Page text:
Why My Kids DON'T Play Sports

My kids (ages 5-12) don't play organized sports.  And that's weird in our culture.  Just about everybody I know has their kids in sports except for us.  Let me explain why we opt out, because I have a hunch that if more Christians thought the way we do, they would join us.  

We don't think organized sports are a good use of our time.

I didn't say that we don't have the time.  We all have time for what's important.  I didn't say that organized sports are not a good use of your time.  That's a decision for you.  I didn't say that organized sports are sinful.  This is more of a wisdom issue than a moral issue.  I didn't say that our kids will never participate in organized sports.  That's up to God, and we will continue to be sensitive to His guidance.  We simply don't think organized sports are a good use of our time.

The Bible says that we must not be conformed to this world, blindly adopting the practices, customs, and values of our culture (Romans 12:2).  Instead, we must carefully determine the will of the Lord (Eph. 5:17).  Therefore we're not going to participate in organized sports simply because "everybody's" doing it.  Our goal is to follow Jesus, not the crowd.

The Bible says we must not merely be holy, but wise (Eph. 5:15).  Yes, the Bible is silent about organized sports.  There is no command in Scripture forbidding participation in sports.  But just because something is not morally wrong doesn't mean that we should do it.  Just because something is permissible doesn't mean that it is beneficial.  Just because it's not bad doesn't mean that it is wise.  Our question is not merely whether sports are allowed, but wise.

And the Bible tells us that we must make the most of our time (Eph. 5:16).  When you run out of time, you run out of life.  Organized sports demand a big time-investment from families.  After comparing the cost to the benefits, we've decided that organized sports are not a good use of our time.

The way Lydia and I make decisions about our kids is to start with our mission.  Our mission as parents is to raise our kids to be fully devoted followers of Jesus, and to prepare them to be successful adults (in the eyes of the Lord).  With that in mind, there are several questions we ask about sports to determine whether or not we will participate.

First, does God command us to put our kids in sports?  No.  Just as the Bible does not forbid participation, it does not command it.

Second, are organized sports necessary to help us accomplish our mission?  No.  The argument can be made that sports can help you to teach your kids character and wisdom.  And I'll grant you that, because God can use any life experience to grow us.  But I refuse to concede that sports are necessary to raise your kids right.  First of all, if sports were necessary, then the Bible would explicitly command it.  Second, there are no character qualities or life lessons that can only be learned through sports.  While God can use sports to grow us, He does not need sports to grow us.  Otherwise adults should be participating in organized sports, too, because all of us are still in process and will be until we die.  There is nothing important that your kids will learn in organized sports that my kids need organized sports to learn.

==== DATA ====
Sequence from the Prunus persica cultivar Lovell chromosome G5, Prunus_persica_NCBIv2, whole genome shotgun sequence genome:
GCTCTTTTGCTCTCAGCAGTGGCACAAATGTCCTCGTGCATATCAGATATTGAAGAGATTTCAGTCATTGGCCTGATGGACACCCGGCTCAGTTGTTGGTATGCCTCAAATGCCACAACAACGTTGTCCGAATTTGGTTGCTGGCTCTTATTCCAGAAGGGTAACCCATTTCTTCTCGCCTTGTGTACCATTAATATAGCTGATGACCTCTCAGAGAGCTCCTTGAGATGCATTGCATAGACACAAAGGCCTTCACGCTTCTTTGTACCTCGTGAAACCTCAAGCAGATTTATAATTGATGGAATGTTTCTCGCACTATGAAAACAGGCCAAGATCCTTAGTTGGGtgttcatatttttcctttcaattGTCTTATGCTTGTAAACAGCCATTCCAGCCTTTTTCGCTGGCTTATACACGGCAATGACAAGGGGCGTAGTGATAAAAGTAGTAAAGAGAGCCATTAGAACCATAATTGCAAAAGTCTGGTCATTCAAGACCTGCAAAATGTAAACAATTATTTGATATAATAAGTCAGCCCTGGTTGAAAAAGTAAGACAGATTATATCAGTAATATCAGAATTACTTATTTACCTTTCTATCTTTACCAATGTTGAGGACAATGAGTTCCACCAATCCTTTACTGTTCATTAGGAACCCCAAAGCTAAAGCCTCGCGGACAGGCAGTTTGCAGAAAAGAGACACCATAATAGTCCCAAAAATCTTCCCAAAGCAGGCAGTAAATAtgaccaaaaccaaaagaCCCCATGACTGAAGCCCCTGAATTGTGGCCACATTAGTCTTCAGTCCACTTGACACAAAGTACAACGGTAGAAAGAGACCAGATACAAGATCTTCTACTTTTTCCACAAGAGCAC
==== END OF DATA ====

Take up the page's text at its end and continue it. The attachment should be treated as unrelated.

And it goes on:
Third, are organized sports antithetical to our mission?  That is, will sports interfere with our mission and make our mission more difficult?  This doesn't have to be the case for the wise parent.  However, several questions need to be considered.  Do sports make it harder to find adequate time for home discipleship?  Will sports interfere with church involvement?  Are there children on the team who will negatively influence your child?  Does the coaching staff represent a Biblical worldview, and will they be modeling and teaching Biblical ideas and principles?

It may surprise you that I love sports.  And my children love sports.  While writing this post I had to pause in order to put air in a basketball for my youngest son.  He then went outside to shoot hoops in our driveway.  But as parents Lydia and I have come to see that the American culture has deified sports.  Parents have come to view sports as an indispensable ingredient to effective child-rearing (along with a trip to Disney).  Sadly we have seen  many families elevate sports above all -- God, family-time, church, and academics.  And we have seen sports rob too many families of precious amounts of time, energy, and money. 

And so our kids don't play organized sports.  And that does make us weird.  But normal isn't working.  Our willingness to be weird has has given us much more time than the average family -- more time for things that we think are really important.  More family time.  More time for home discipleship.  More time for rest.  More time to play.  More time for church.  More time for reading.  More time for academics.  And the longer we've traveled this way, and the more distance that we've put between us and the American idol of sports, the more assurance we have about our decision, and the more surprised we are about the strangeness of our choice.


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